In order to provide a comprehensive defense-in-depth strategy for remote access that addresses both internal (company) and external (non-company or contract) personnel, the focus has to be expanded from just providing basic authentication and confidentiality. The solution needs to address the health of the endpoint, as well as provide a mechanism to restrict access to the trusted system once access is granted.
During the Fall Conference of the U.S. Dept. of Homeland Security's Control Systems Security Program (CSSP) Industrial Control System Joint Working Group (ICSJWG), I presented a paper on security remote access to control system networks. The link to that presentation is provided here, as well as an agenda of the Fall conference.
The gap between the DHS best practice and my paper centers around a lack of definition of what the solution is trying to accomplish. My approach focuses on a few key premises:
- “Keep the bad guys out of the trusted network(s)”
- “Keep the bad guys in (to contain the breach and minimize negative consequences)”
- Completely isolate the remote client from specific networks (PCN, PIN, ELAN, WAN) that they have no reason to access
- Encrypt all data in transit outside the enterprise
- Monitor remote access traffic for any unusual or suspect activity
- Correlate information from multiple-sources for rapid threat identification
- Ability to quickly revoke access
- Platforms are not company-controlled which limits applications, policies, etc.
- Must consider various IT security policies including required firewall configurations, port access, etc.
In order to accomplish, the solution needs to leverage existing Virtual Private Networks (VPN) that can be implemented with various appliances such as firewalls or software-based implementations like Microsoft's Forefront Threat Management Gateway (TMG). One recommendation at this point is to create a separate VPN connection that will be used for trusted control system network access. In doing so, it will facility both internal and external personnel. Remember, you should not allow foreign, untrusted hosts to land on a network if you can avoid it - a hacker always says, if I can see a host, I can compromise the host! Furthermore, you cannot always assume that an external user can support a thick-client that is often the case with IPsec-based VPN installations. For this reason, consideration should be given to lighter clients for personnel who may access the network with platforms that are different to your corporate IT standards.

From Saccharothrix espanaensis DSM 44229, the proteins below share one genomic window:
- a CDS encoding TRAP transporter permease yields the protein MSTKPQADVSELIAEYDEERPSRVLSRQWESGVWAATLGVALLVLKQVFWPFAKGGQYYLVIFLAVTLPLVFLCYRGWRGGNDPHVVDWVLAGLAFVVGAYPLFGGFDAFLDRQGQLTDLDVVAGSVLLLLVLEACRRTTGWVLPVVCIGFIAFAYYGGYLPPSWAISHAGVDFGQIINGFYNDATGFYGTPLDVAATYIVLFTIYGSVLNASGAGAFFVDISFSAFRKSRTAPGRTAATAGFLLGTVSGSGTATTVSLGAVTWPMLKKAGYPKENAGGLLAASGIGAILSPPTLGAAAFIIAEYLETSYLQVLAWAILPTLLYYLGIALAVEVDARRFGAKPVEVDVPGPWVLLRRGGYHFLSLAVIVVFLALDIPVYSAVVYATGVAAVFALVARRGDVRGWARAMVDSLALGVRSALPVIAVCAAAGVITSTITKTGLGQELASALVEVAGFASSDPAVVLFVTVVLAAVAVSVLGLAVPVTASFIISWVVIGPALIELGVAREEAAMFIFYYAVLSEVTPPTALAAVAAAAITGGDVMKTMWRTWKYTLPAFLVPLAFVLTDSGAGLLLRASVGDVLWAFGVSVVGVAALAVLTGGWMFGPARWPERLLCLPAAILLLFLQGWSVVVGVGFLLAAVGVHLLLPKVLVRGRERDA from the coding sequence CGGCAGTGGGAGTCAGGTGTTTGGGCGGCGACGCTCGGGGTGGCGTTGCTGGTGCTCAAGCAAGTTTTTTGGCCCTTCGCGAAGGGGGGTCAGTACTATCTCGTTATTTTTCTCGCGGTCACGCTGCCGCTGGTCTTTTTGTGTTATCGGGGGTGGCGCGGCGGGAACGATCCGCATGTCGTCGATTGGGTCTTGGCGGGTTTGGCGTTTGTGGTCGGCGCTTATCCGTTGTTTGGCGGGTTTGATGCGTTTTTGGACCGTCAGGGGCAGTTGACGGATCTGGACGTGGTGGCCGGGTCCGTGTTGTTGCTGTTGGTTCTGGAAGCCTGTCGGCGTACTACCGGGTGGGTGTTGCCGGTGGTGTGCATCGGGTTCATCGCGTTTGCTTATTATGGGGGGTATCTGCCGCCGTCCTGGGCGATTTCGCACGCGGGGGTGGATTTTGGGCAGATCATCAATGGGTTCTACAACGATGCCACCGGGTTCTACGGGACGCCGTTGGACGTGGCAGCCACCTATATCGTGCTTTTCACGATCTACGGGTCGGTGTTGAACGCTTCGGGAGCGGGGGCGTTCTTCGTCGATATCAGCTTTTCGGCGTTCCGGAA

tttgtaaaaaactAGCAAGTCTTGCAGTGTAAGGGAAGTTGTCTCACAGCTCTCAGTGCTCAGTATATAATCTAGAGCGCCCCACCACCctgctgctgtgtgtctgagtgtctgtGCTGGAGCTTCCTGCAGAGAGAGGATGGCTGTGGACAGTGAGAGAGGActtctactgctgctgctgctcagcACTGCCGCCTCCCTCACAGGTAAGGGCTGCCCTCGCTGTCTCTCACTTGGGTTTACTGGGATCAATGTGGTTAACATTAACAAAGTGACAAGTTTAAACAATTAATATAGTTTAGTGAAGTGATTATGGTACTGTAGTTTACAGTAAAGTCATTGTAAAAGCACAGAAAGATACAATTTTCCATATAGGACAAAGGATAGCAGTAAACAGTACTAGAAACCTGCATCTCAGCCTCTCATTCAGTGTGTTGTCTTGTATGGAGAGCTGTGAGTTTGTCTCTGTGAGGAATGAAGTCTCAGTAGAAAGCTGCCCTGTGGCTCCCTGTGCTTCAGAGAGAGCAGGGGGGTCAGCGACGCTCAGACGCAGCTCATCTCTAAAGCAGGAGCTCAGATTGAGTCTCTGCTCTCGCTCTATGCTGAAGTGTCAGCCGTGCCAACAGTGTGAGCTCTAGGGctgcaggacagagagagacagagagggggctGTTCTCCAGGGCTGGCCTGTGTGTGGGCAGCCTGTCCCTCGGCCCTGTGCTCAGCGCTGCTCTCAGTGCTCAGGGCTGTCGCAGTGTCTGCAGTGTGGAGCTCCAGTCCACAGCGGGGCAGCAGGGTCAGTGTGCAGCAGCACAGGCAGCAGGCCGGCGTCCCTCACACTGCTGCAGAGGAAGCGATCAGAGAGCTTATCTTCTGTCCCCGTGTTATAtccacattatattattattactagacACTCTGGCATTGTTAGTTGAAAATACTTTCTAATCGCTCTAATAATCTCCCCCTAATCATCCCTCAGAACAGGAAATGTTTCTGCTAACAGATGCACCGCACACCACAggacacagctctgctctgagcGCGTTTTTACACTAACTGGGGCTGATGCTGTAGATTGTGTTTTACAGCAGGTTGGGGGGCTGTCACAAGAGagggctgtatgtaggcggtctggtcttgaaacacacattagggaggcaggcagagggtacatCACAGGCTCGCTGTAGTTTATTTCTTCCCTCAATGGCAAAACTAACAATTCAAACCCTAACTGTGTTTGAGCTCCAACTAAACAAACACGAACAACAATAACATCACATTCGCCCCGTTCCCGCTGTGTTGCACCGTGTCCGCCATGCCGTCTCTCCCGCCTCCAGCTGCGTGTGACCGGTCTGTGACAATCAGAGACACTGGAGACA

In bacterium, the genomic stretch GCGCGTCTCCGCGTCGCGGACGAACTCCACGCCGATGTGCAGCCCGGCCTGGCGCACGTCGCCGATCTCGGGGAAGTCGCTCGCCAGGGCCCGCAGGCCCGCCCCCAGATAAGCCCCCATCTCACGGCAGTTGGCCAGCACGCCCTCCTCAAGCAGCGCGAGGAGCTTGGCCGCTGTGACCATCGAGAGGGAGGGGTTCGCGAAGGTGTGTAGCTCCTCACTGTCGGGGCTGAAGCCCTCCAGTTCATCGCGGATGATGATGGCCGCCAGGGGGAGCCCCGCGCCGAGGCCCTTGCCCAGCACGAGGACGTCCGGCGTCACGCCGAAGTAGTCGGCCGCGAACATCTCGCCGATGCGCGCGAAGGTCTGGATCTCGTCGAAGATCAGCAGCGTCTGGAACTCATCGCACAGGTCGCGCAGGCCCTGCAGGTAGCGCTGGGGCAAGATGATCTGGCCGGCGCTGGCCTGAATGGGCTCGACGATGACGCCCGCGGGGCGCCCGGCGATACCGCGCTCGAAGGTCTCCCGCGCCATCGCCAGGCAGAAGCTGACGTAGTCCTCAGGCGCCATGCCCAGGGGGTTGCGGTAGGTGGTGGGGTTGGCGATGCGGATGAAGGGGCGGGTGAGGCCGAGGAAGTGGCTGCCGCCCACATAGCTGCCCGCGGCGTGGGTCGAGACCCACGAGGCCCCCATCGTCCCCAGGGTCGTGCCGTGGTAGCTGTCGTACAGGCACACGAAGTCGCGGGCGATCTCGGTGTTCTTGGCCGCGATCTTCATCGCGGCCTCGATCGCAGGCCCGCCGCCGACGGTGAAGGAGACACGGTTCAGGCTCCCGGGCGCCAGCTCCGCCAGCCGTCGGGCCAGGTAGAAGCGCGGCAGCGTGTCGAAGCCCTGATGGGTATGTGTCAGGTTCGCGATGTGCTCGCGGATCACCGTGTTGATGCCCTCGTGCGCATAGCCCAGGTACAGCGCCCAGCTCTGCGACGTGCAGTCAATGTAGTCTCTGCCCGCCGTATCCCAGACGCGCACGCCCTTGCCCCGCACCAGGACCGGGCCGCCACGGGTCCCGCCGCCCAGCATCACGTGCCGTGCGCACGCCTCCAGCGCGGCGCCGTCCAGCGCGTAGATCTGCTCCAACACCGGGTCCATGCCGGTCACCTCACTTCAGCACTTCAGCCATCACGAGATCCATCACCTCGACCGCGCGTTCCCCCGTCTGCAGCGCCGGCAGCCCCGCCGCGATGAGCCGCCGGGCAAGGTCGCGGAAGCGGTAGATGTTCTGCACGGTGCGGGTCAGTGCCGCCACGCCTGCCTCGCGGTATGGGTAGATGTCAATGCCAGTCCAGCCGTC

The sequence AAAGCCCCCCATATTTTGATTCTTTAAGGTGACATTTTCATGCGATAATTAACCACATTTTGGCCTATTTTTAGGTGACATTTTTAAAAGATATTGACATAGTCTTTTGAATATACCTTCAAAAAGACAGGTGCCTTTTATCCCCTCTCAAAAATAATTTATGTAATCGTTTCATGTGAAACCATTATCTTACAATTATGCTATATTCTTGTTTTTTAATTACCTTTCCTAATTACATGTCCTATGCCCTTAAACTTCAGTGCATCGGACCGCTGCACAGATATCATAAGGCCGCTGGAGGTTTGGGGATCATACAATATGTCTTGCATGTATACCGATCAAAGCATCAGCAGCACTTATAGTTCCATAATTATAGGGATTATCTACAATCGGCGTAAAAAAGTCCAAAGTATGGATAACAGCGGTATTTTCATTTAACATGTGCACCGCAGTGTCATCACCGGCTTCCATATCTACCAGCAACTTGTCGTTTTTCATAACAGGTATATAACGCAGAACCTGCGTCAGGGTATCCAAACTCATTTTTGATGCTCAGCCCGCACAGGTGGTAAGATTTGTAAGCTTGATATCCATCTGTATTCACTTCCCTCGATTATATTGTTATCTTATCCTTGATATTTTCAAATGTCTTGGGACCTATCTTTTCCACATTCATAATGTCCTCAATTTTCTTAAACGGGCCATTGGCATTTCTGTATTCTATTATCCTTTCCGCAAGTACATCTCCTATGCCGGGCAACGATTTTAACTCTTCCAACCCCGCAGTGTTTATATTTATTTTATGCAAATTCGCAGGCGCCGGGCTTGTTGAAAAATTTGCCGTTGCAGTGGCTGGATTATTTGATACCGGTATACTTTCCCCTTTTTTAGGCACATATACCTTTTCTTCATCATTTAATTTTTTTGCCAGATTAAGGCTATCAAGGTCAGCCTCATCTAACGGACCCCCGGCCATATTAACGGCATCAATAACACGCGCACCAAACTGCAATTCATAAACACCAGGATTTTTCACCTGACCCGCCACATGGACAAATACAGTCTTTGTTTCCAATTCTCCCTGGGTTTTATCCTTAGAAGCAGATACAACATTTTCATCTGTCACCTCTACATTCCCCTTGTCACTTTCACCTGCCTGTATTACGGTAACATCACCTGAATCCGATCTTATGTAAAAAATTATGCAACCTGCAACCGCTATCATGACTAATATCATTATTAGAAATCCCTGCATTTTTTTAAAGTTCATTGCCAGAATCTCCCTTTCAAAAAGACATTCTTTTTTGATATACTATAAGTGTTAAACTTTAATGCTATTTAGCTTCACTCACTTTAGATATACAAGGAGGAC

Next, it is essential to perform health assessment on the endpoints once they have been properly authenticated. If this is not performed, it is possible to introduce malicious content directly on the trusted network, with little or no detection due to the encrypted nature of the VPN. Assessment can be performed with various Network Access Control (NAC) products including Microsoft's Network Policy and Access Services role which can be assigned to Server 2008 hosts.
The next most vital step is to then restrict access between the remote host and the hosts resident on the trusted network. This is best performed at the switch level using either policy-based switch (as with Enterasys products) or other technologies such as dynamic VLANs (RFC3580). Any remote user should be restricted in the scope of hosts with whom they can communicate (directly or indirectly).
Finally, remote access introduces significant risk to the overall security posture of the solution. For this reason, all remote access should be implemented with some form of intrusion monitoring and event monitoring applications to supervise the remote sessions, and generate alerts when any unusually activity is performed. Most remote access solutions focus too much on protecting data in transit and guaranteeing some high-level of authentication. They do not, however, provide much in the way of making sure that this "foreign" host meets the requirements of other nodes with which it can communicate on the trusted control system networks.
A remote access solution recommended by SCADAhacker would contain several of the following defense-in-depth strategies (the actual solution is based on the risk exposure of each installation):
- Security risk assessment & quantification process to understand threats and the necessary Security Controls
- Network segmentation (zones & conduits) process which often leads to multiple "functional" DMZs
- VPN with encrypted tunnels
- Strong multi-factor authentication
- Virtual LANs - especially within the DMZs
- Network access control for role or policy-based access (don't be afraid to try another vendor who may provide a product more tailored to remote access)
- Secondary firewall from different vendor - implementing firewalls in "series" for security rather than "parallel" for availability
- Security information event management (SIEM)
- Intrusion detection (IDS)
- Security awareness & training program (eliminate split tunnels, use of certain public WiFi, etc.)
- Incident response & forensics
- Vulnerability testing to assess the resilience and strength of the implementation
If you have questions on any of this, or would like additional information, please feel free to drop me a note.